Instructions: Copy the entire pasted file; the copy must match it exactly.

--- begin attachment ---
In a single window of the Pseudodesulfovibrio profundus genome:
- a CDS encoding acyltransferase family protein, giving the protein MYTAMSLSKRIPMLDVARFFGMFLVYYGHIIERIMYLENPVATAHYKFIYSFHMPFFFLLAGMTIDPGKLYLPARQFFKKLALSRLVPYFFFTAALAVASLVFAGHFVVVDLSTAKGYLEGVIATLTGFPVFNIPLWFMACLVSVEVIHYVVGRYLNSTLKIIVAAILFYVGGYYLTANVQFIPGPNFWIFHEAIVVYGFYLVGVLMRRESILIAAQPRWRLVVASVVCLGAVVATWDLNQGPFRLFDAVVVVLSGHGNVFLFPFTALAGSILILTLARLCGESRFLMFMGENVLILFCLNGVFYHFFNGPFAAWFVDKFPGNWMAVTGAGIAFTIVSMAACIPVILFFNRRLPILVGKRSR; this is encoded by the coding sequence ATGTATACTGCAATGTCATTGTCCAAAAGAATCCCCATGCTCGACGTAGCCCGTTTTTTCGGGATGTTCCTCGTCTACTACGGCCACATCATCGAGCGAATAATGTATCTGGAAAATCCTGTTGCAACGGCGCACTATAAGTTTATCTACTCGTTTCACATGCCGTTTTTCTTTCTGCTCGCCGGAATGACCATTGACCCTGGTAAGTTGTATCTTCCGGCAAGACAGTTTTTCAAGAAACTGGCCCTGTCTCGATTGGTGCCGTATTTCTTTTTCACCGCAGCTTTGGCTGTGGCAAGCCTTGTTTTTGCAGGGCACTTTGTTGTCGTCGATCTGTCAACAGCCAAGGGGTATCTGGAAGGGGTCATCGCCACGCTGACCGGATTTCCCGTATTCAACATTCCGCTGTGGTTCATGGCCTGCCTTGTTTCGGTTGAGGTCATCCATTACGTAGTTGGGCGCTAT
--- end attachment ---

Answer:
In a single window of the Pseudodesulfovibrio profundus genome:
- a CDS encoding acyltransferase family protein, giving the protein MYTAMSLSKRIPMLDVARFFGMFLVYYGHIIERIMYLENPVATAHYKFIYSFHMPFFFLLAGMTIDPGKLYLPARQFFKKLALSRLVPYFFFTAALAVASLVFAGHFVVVDLSTAKGYLEGVIATLTGFPVFNIPLWFMACLVSVEVIHYVVGRYLNSTLKIIVAAILFYVGGYYLTANVQFIPGPNFWIFHEAIVVYGFYLVGVLMRRESILIAAQPRWRLVVASVVCLGAVVATWDLNQGPFRLFDAVVVVLSGHGNVFLFPFTALAGSILILTLARLCGESRFLMFMGENVLILFCLNGVFYHFFNGPFAAWFVDKFPGNWMAVTGAGIAFTIVSMAACIPVILFFNRRLPILVGKRSR; this is encoded by the coding sequence ATGTATACTGCAATGTCATTGTCCAAAAGAATCCCCATGCTCGACGTAGCCCGTTTTTTCGGGATGTTCCTCGTCTACTACGGCCACATCATCGAGCGAATAATGTATCTGGAAAATCCTGTTGCAACGGCGCACTATAAGTTTATCTACTCGTTTCACATGCCGTTTTTCTTTCTGCTCGCCGGAATGACCATTGACCCTGGTAAGTTGTATCTTCCGGCAAGACAGTTTTTCAAGAAACTGGCCCTGTCTCGATTGGTGCCGTATTTCTTTTTCACCGCAGCTTTGGCTGTGGCAAGCCTTGTTTTTGCAGGGCACTTTGTTGTCGTCGATCTGTCAACAGCCAAGGGGTATCTGGAAGGGGTCATCGCCACGCTGACCGGATTTCCCGTATTCAACATTCCGCTGTGGTTCATGGCCTGCCTTGTTTCGGTTGAGGTCATCCATTACGTAGTTGGGCGCTAT